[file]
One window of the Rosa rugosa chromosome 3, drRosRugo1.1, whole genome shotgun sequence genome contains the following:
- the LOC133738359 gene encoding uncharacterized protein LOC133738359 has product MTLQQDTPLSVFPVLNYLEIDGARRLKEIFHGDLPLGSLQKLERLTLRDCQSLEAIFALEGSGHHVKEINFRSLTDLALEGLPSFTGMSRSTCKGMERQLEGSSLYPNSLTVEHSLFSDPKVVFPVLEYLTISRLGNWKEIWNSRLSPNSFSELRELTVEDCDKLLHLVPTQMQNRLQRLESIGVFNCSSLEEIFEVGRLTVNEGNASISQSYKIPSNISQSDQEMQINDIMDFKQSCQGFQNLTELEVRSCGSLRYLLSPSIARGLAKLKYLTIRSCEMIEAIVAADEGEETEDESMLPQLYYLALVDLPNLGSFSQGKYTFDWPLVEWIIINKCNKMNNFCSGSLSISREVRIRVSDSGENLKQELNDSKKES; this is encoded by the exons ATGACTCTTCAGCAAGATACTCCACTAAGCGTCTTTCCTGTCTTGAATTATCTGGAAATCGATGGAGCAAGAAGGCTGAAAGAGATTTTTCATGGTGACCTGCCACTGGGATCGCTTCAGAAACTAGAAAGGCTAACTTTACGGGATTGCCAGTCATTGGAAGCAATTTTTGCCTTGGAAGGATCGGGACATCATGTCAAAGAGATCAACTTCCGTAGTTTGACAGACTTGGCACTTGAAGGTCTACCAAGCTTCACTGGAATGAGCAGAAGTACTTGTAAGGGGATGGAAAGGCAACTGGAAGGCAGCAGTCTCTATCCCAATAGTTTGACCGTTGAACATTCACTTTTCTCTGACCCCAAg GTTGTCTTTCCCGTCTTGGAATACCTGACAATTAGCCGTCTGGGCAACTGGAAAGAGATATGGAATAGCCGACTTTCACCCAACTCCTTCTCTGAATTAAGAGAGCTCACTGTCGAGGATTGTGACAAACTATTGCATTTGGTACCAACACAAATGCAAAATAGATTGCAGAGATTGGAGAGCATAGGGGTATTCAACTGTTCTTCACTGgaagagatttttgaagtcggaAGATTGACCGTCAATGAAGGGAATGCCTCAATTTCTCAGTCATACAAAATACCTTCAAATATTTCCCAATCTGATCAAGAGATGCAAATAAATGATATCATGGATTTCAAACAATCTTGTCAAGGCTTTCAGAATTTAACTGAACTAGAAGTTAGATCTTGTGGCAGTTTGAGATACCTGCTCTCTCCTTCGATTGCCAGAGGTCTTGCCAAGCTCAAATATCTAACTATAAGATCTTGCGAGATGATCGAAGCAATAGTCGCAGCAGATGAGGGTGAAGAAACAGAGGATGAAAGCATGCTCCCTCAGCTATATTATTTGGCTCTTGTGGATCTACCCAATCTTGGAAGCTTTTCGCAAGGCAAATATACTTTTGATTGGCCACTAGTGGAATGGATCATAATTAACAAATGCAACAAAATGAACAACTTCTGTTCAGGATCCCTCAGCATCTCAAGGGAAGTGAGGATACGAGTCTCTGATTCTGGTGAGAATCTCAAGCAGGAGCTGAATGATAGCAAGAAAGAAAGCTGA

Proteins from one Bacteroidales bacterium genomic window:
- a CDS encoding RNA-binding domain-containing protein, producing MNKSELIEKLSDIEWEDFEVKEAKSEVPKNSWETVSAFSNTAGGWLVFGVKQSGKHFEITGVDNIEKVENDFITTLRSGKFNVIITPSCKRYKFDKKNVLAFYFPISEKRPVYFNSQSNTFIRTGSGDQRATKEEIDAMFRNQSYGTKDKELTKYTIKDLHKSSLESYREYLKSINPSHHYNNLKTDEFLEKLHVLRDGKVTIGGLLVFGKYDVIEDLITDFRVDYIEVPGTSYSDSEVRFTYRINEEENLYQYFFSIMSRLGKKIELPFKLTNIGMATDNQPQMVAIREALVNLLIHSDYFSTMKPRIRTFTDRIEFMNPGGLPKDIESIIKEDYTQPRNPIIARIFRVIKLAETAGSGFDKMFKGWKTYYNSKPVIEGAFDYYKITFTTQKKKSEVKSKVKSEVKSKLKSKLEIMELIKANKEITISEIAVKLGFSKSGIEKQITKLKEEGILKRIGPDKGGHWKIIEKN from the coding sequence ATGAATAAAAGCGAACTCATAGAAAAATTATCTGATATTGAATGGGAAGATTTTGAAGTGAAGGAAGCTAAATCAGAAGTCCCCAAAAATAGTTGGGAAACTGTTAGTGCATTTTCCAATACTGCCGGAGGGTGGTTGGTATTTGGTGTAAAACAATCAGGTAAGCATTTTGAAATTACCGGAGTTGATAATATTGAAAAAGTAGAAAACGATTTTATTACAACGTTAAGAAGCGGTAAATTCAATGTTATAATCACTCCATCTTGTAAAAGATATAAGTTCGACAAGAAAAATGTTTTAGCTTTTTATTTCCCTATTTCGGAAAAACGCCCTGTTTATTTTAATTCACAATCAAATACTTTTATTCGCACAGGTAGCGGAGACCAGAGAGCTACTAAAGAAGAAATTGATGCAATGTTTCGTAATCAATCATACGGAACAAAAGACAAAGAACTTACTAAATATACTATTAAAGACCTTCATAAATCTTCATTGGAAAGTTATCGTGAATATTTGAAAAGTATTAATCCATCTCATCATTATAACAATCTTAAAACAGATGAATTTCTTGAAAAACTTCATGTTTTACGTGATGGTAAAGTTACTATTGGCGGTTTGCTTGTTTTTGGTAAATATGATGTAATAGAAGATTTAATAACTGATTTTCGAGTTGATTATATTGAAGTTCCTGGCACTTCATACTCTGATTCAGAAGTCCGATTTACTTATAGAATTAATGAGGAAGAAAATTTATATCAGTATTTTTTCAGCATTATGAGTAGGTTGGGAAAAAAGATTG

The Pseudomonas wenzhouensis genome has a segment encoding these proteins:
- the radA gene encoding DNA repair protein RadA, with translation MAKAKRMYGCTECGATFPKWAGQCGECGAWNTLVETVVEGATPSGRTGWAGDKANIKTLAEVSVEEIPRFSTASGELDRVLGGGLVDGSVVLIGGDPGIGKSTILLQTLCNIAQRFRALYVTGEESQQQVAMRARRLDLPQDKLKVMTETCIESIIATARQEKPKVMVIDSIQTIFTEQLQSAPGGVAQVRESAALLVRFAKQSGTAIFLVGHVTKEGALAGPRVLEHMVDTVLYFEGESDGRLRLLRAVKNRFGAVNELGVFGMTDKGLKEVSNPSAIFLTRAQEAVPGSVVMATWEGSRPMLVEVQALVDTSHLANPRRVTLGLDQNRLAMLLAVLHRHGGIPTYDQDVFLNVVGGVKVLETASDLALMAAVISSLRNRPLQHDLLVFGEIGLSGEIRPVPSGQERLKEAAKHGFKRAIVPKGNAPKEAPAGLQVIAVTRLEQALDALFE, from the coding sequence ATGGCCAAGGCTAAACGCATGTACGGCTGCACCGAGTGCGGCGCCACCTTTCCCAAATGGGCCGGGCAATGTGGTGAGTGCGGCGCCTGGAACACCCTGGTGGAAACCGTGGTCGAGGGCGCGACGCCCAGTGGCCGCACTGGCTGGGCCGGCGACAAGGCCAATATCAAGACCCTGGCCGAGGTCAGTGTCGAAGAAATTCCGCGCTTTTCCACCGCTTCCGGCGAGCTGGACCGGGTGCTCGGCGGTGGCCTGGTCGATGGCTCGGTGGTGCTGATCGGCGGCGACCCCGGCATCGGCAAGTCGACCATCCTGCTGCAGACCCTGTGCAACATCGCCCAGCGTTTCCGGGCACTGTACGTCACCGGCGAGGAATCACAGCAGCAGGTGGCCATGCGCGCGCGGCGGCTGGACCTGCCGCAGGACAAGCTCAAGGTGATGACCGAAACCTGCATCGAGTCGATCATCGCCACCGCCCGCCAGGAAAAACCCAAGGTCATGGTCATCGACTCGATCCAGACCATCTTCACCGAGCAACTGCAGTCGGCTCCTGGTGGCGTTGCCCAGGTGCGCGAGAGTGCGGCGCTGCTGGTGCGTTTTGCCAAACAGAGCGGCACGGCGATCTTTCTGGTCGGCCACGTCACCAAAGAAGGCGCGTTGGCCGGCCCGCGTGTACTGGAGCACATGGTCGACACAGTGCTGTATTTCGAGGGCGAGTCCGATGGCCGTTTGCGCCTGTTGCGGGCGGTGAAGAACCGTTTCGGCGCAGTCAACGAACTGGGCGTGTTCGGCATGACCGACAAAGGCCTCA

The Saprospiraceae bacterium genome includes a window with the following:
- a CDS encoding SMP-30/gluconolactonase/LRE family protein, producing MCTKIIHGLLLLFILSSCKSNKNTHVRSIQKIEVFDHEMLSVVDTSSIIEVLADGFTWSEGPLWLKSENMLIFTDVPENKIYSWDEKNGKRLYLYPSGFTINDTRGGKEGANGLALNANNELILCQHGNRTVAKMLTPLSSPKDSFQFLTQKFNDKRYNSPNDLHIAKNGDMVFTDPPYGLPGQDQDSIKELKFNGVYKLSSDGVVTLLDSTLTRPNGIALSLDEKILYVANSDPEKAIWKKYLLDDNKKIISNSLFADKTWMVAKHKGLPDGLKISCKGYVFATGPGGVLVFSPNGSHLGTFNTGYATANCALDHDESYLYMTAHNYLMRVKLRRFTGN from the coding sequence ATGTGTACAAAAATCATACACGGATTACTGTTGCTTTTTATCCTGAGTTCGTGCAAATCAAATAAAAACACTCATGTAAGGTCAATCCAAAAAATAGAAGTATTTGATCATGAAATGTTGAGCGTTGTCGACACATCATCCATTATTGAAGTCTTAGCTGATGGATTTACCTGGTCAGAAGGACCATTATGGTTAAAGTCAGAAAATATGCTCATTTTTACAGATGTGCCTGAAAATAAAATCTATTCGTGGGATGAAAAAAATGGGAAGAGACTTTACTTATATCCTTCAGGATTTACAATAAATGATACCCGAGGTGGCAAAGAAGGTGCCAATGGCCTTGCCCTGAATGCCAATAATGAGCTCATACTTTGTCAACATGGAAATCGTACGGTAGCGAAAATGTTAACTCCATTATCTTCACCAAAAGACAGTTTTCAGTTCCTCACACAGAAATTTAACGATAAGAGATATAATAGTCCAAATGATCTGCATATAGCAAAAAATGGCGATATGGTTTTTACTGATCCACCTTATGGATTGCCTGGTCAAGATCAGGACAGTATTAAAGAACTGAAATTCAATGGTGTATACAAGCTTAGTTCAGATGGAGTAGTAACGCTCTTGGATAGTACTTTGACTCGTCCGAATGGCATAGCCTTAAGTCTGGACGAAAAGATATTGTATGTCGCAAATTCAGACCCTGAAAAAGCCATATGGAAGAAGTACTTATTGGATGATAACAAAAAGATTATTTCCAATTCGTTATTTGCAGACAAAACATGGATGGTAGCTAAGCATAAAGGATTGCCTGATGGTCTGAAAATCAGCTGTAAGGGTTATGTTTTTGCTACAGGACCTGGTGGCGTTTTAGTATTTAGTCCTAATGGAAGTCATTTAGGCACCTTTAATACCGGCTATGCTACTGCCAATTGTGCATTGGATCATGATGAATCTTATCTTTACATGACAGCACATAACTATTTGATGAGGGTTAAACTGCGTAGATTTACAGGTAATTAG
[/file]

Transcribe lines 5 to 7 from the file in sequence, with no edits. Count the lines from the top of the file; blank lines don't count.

The Pseudomonas wenzhouensis genome has a segment encoding these proteins:
- the radA gene encoding DNA repair protein RadA, with translation MAKAKRMYGCTECGATFPKWAGQCGECGAWNTLVETVVEGATPSGRTGWAGDKANIKTLAEVSVEEIPRFSTASGELDRVLGGGLVDGSVVLIGGDPGIGKSTILLQTLCNIAQRFRALYVTGEESQQQVAMRARRLDLPQDKLKVMTETCIESIIATARQEKPKVMVIDSIQTIFTEQLQSAPGGVAQVRESAALLVRFAKQSGTAIFLVGHVTKEGALAGPRVLEHMVDTVLYFEGESDGRLRLLRAVKNRFGAVNELGVFGMTDKGLKEVSNPSAIFLTRAQEAVPGSVVMATWEGSRPMLVEVQALVDTSHLANPRRVTLGLDQNRLAMLLAVLHRHGGIPTYDQDVFLNVVGGVKVLETASDLALMAAVISSLRNRPLQHDLLVFGEIGLSGEIRPVPSGQERLKEAAKHGFKRAIVPKGNAPKEAPAGLQVIAVTRLEQALDALFE, from the coding sequence ATGGCCAAGGCTAAACGCATGTACGGCTGCACCGAGTGCGGCGCCACCTTTCCCAAATGGGCCGGGCAATGTGGTGAGTGCGGCGCCTGGAACACCCTGGTGGAAACCGTGGTCGAGGGCGCGACGCCCAGTGGCCGCACTGGCTGGGCCGGCGACAAGGCCAATATCAAGACCCTGGCCGAGGTCAGTGTCGAAGAAATTCCGCGCTTTTCCACCGCTTCCGGCGAGCTGGACCGGGTGCTCGGCGGTGGCCTGGTCGATGGCTCGGTGGTGCTGATCGGCGGCGACCCCGGCATCGGCAAGTCGACCATCCTGCTGCAGACCCTGTGCAACATCGCCCAGCGTTTCCGGGCACTGTACGTCACCGGCGAGGAATCACAGCAGCAGGTGGCCATGCGCGCGCGGCGGCTGGACCTGCCGCAGGACAAGCTCAAGGTGATGACCGAAACCTGCATCGAGTCGATCATCGCCACCGCCCGCCAGGAAAAACCCAAGGTCATGGTCATCGACTCGATCCAGACCATCTTCACCGAGCAACTGCAGTCGGCTCCTGGTGGCGTTGCCCAGGTGCGCGAGAGTGCGGCGCTGCTGGTGCGTTTTGCCAAACAGAGCGGCACGGCGATCTTTCTGGTCGGCCACGTCACCAAAGAAGGCGCGTTGGCCGGCCCGCGTGTACTGGAGCACATGGTCGACACAGTGCTGTATTTCGAGGGCGAGTCCGATGGCCGTTTGCGCCTGTTGCGGGCGGTGAAGAACCGTTTCGGCGCAGTCAACGAACTGGGCGTGTTCGGCATGACCGACAAAGGCCTCA

The Saprospiraceae bacterium genome includes a window with the following: